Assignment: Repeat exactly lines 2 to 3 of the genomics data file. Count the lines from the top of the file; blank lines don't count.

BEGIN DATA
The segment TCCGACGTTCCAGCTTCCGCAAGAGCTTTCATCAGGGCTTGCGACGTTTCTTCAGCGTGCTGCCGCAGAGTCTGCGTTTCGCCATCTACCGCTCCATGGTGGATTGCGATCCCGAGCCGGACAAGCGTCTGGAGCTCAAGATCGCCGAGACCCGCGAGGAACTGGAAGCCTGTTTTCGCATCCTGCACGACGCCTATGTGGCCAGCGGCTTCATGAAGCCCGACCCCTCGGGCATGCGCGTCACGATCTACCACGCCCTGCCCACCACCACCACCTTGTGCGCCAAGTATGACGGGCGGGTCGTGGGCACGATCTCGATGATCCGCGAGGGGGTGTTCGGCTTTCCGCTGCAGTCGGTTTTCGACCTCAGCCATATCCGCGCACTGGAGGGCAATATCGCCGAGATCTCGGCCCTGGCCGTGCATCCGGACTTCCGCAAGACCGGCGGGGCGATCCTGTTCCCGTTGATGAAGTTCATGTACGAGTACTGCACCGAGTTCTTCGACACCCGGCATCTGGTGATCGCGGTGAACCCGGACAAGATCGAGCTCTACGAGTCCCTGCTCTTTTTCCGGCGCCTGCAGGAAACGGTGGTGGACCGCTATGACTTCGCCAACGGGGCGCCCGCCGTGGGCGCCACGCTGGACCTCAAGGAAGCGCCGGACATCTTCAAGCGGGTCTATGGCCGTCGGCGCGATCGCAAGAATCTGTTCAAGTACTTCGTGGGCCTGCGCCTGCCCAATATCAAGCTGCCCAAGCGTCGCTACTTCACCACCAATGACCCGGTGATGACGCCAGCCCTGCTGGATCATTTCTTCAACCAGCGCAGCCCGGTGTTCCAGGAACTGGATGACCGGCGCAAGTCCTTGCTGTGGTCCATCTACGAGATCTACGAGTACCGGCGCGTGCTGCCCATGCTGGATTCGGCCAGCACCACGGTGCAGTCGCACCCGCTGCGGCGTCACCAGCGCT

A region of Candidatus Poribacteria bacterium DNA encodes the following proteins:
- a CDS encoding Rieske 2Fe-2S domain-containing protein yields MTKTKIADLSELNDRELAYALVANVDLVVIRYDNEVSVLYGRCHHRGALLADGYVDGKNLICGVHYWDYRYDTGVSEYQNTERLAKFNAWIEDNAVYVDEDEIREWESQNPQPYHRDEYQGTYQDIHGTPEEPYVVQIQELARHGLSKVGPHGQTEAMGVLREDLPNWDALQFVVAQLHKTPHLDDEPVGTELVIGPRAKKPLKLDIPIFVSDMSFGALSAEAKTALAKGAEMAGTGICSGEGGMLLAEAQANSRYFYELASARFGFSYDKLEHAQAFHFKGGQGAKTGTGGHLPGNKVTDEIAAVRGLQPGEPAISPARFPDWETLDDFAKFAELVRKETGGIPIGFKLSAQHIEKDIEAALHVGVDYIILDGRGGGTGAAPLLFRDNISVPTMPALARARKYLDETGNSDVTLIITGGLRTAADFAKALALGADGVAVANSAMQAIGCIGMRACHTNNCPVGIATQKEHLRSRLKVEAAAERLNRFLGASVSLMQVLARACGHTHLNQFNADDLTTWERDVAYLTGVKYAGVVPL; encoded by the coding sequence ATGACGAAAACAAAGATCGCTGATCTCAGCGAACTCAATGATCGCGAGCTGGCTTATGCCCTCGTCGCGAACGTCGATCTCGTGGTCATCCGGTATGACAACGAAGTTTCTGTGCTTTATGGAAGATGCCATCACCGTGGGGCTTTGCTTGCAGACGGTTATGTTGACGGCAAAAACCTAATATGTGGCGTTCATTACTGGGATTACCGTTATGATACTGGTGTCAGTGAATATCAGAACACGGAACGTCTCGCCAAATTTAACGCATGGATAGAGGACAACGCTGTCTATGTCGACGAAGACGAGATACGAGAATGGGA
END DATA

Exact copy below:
A region of Candidatus Poribacteria bacterium DNA encodes the following proteins:
- a CDS encoding Rieske 2Fe-2S domain-containing protein yields MTKTKIADLSELNDRELAYALVANVDLVVIRYDNEVSVLYGRCHHRGALLADGYVDGKNLICGVHYWDYRYDTGVSEYQNTERLAKFNAWIEDNAVYVDEDEIREWESQNPQPYHRDEYQGTYQDIHGTPEEPYVVQIQELARHGLSKVGPHGQTEAMGVLREDLPNWDALQFVVAQLHKTPHLDDEPVGTELVIGPRAKKPLKLDIPIFVSDMSFGALSAEAKTALAKGAEMAGTGICSGEGGMLLAEAQANSRYFYELASARFGFSYDKLEHAQAFHFKGGQGAKTGTGGHLPGNKVTDEIAAVRGLQPGEPAISPARFPDWETLDDFAKFAELVRKETGGIPIGFKLSAQHIEKDIEAALHVGVDYIILDGRGGGTGAAPLLFRDNISVPTMPALARARKYLDETGNSDVTLIITGGLRTAADFAKALALGADGVAVANSAMQAIGCIGMRACHTNNCPVGIATQKEHLRSRLKVEAAAERLNRFLGASVSLMQVLARACGHTHLNQFNADDLTTWERDVAYLTGVKYAGVVPL; encoded by the coding sequence ATGACGAAAACAAAGATCGCTGATCTCAGCGAACTCAATGATCGCGAGCTGGCTTATGCCCTCGTCGCGAACGTCGATCTCGTGGTCATCCGGTATGACAACGAAGTTTCTGTGCTTTATGGAAGATGCCATCACCGTGGGGCTTTGCTTGCAGACGGTTATGTTGACGGCAAAAACCTAATATGTGGCGTTCATTACTGGGATTACCGTTATGATACTGGTGTCAGTGAATATCAGAACACGGAACGTCTCGCCAAATTTAACGCATGGATAGAGGACAACGCTGTCTATGTCGACGAAGACGAGATACGAGAATGGGA